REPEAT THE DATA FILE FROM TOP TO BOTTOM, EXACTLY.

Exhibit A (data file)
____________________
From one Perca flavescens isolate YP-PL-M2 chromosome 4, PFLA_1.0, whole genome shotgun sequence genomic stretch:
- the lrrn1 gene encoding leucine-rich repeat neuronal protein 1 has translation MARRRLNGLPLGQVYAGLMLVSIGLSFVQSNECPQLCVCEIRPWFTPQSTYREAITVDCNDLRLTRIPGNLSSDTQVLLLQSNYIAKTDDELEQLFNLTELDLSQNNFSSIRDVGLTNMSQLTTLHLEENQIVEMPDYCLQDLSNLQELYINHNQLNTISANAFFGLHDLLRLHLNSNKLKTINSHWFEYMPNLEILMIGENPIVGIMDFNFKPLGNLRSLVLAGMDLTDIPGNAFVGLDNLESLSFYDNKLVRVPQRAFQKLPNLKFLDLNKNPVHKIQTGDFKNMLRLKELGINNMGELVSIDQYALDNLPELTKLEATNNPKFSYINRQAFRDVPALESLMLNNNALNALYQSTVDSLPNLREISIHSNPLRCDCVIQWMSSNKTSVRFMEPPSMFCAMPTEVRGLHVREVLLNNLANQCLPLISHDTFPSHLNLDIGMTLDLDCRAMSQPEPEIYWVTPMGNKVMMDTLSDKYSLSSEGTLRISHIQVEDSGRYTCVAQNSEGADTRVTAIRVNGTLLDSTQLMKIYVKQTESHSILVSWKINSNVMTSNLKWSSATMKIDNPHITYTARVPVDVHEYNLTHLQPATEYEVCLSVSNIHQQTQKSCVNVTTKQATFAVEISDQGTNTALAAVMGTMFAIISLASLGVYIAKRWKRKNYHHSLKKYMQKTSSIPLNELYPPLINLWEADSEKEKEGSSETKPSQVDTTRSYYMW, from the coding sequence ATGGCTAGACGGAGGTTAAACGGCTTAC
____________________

From one Perca flavescens isolate YP-PL-M2 chromosome 4, PFLA_1.0, whole genome shotgun sequence genomic stretch:
- the lrrn1 gene encoding leucine-rich repeat neuronal protein 1 has translation MARRRLNGLPLGQVYAGLMLVSIGLSFVQSNECPQLCVCEIRPWFTPQSTYREAITVDCNDLRLTRIPGNLSSDTQVLLLQSNYIAKTDDELEQLFNLTELDLSQNNFSSIRDVGLTNMSQLTTLHLEENQIVEMPDYCLQDLSNLQELYINHNQLNTISANAFFGLHDLLRLHLNSNKLKTINSHWFEYMPNLEILMIGENPIVGIMDFNFKPLGNLRSLVLAGMDLTDIPGNAFVGLDNLESLSFYDNKLVRVPQRAFQKLPNLKFLDLNKNPVHKIQTGDFKNMLRLKELGINNMGELVSIDQYALDNLPELTKLEATNNPKFSYINRQAFRDVPALESLMLNNNALNALYQSTVDSLPNLREISIHSNPLRCDCVIQWMSSNKTSVRFMEPPSMFCAMPTEVRGLHVREVLLNNLANQCLPLISHDTFPSHLNLDIGMTLDLDCRAMSQPEPEIYWVTPMGNKVMMDTLSDKYSLSSEGTLRISHIQVEDSGRYTCVAQNSEGADTRVTAIRVNGTLLDSTQLMKIYVKQTESHSILVSWKINSNVMTSNLKWSSATMKIDNPHITYTARVPVDVHEYNLTHLQPATEYEVCLSVSNIHQQTQKSCVNVTTKQATFAVEISDQGTNTALAAVMGTMFAIISLASLGVYIAKRWKRKNYHHSLKKYMQKTSSIPLNELYPPLINLWEADSEKEKEGSSETKPSQVDTTRSYYMW, from the coding sequence ATGGCTAGACGGAGGTTAAACGGCTTAC